When I was 15 I spent my junior year or high school in a small, cold city in the north of Israel. Desperate to flee the cows and orange groves, I would ascend to Jerusalem on weekends to hang out on Ben Yehuda. In the maze of alleyways that branched out from it, which I clung to like a tree of life, I found tea houses and book stores—perfect hangouts for an alienated teenage girl 10,000 miles away from home.
Strangely, I spent much of my time in Israel pondering how un-Jewish I felt. I looked at my peers and felt like I didn’t fit in: my ambitions in life didn’t include marrying my boyfriend from Camp Ramah or becoming the president of the local USY chapter—both venerated goals in the Los Angeles community I had been living in—or joining the Israeli army, as many of my American peers in Israel fantasized of doing after climbing Masada at dawn. That year, more than anything, I romanticized myself as a Jewish, female Holdon Caufield, alone in all of my miserable, misunderstood glory.
Like the Wicked Child in the Passover Seder, I found myself repeatedly asking adults around me: Who are these people, the Jews, and what do they and their history mean to you? To you, and not to me. These Jews—from the religious, sanctimonious girls I knew at home, to the rabidly anti-Palestinian boys I knew in Israel—did not seem to be my people. With an adolescent’s laser focus on hypocrisy, I would see the veneration of Jews all around me who lacked sensitivity, intelligence, depth or moral righteousness. No matter how loudly I raised my voice in protest against what I saw. no one seemed to care. I was dismissed with that ultimate wave of the hand: an angry teenager.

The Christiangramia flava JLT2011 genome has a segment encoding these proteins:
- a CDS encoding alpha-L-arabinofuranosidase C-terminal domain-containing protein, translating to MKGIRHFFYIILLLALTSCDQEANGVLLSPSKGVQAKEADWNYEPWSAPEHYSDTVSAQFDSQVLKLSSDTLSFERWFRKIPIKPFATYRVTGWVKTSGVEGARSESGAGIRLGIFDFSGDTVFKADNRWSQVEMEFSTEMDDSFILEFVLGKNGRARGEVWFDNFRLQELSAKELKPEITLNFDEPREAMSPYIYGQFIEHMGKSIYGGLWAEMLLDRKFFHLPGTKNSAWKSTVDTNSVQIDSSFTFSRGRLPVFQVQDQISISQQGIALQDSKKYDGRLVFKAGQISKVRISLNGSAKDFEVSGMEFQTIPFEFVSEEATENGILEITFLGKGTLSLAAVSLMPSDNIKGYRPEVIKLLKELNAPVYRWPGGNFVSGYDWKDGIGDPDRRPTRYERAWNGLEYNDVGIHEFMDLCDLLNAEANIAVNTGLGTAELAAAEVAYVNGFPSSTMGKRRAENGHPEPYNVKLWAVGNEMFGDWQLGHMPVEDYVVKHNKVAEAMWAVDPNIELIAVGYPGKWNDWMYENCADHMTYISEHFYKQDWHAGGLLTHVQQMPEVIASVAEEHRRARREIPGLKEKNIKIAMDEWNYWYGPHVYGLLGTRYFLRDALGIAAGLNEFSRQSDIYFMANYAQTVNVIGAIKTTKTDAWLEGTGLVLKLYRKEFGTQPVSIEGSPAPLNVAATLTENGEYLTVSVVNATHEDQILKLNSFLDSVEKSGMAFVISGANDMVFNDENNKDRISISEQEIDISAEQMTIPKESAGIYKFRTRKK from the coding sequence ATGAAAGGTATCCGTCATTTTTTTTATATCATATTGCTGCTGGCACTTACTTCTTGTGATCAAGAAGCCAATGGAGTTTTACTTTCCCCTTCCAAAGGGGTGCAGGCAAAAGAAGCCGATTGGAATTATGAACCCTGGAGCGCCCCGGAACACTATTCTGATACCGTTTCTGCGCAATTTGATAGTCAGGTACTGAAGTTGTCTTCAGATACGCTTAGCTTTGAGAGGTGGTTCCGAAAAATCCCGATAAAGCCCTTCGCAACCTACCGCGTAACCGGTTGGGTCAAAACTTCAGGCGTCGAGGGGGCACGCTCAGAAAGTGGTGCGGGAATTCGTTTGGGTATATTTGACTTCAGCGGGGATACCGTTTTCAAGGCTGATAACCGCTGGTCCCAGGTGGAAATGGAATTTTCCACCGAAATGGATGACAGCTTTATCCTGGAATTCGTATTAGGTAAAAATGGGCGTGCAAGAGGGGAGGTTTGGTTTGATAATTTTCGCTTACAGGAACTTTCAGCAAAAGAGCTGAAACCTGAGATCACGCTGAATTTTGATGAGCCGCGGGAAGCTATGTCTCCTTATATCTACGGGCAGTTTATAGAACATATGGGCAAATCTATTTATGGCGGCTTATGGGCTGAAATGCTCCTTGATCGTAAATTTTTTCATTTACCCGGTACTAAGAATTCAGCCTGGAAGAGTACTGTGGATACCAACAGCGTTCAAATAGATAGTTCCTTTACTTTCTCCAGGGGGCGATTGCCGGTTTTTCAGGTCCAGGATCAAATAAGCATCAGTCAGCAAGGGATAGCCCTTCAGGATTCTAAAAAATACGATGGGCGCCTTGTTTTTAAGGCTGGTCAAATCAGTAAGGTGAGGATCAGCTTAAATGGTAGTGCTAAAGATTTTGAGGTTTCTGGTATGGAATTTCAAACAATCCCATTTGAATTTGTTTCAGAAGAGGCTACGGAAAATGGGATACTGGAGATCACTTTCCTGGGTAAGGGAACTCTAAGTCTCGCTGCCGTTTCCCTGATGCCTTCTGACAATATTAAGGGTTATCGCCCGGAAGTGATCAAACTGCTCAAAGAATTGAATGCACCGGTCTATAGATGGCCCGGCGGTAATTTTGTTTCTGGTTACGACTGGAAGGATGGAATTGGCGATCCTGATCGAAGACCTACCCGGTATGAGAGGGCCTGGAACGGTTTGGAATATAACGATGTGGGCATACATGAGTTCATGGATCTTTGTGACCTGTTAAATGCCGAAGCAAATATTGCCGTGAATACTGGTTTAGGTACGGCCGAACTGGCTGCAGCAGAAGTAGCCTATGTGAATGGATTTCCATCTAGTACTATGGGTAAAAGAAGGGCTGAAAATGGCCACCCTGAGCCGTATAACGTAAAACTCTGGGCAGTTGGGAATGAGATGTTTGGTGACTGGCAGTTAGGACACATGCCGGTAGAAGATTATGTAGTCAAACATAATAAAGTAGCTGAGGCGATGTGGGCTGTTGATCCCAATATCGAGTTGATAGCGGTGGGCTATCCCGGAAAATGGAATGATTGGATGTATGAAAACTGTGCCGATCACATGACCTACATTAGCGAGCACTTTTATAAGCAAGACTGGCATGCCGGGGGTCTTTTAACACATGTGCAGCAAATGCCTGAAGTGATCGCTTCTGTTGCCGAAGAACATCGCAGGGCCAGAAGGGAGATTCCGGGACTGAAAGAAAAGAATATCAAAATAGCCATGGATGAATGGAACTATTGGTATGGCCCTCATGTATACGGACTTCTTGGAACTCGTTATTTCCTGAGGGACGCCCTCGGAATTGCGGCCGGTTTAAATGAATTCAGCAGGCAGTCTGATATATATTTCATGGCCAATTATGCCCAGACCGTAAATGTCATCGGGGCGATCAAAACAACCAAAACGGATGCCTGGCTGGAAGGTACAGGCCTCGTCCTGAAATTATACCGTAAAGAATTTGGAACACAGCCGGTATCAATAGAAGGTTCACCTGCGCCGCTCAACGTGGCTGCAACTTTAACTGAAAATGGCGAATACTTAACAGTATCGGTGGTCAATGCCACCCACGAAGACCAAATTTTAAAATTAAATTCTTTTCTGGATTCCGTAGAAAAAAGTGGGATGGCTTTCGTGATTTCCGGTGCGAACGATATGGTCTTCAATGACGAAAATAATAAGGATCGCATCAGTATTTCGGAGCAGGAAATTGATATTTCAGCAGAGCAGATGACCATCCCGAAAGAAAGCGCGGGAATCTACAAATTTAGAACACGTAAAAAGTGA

One rainy afternoon in Jerusalem, I ducked into my favorite English bookstore in an alley off of Ben Yehuda. Browsing the book section, I came across a copy of a book called The Little Disturbances of Man by Grace Paley. Since I was feeling quite disturbed myself, the title was immediately appealing. 1 found a table in their small adjoining cafe, lit up a cigarette (remember, I was perfecting my alienated teenager routine) and began to read.
Paley’s words struck me like a shofar blast. Her writing leaped off the page, grabbed me by my heart and didn’t let go. There was her voice: powerful and singular, funny, honest, compassionate and above all things, deeply, profoundly Jewish. My new rush of love was cemented when I came across the story “The Loudest Voice,” the tale of a Jewish girl in a public school who is asked to narrate the Christmas pageant over all of her gentile friends because she has, without dispute, the loudest voice—and that loud voice was her great gift.
These were not stories of nice Jewish girls who married their camp boyfriends. Here was a Jewish woman who celebrated her ambivalence, her loudness, and a Judaism that was steeped both with being an outsider and a commitment to social justice. Reading her words, for the first time, I thought that maybe there was room for a Jew like me—someone who identified most with the otherness of being Jewish, of not fitting into the mold. Paley’s loud, unapologetic, empathetic voice helped me find my own. And, for the first time in that long, lonely year, I felt hope for the Jewish woman I could become.
Ruth Andrew Ellenson is the editor of The Modern Jewish Girl’s Guide to Guilt (Dutton, 2005).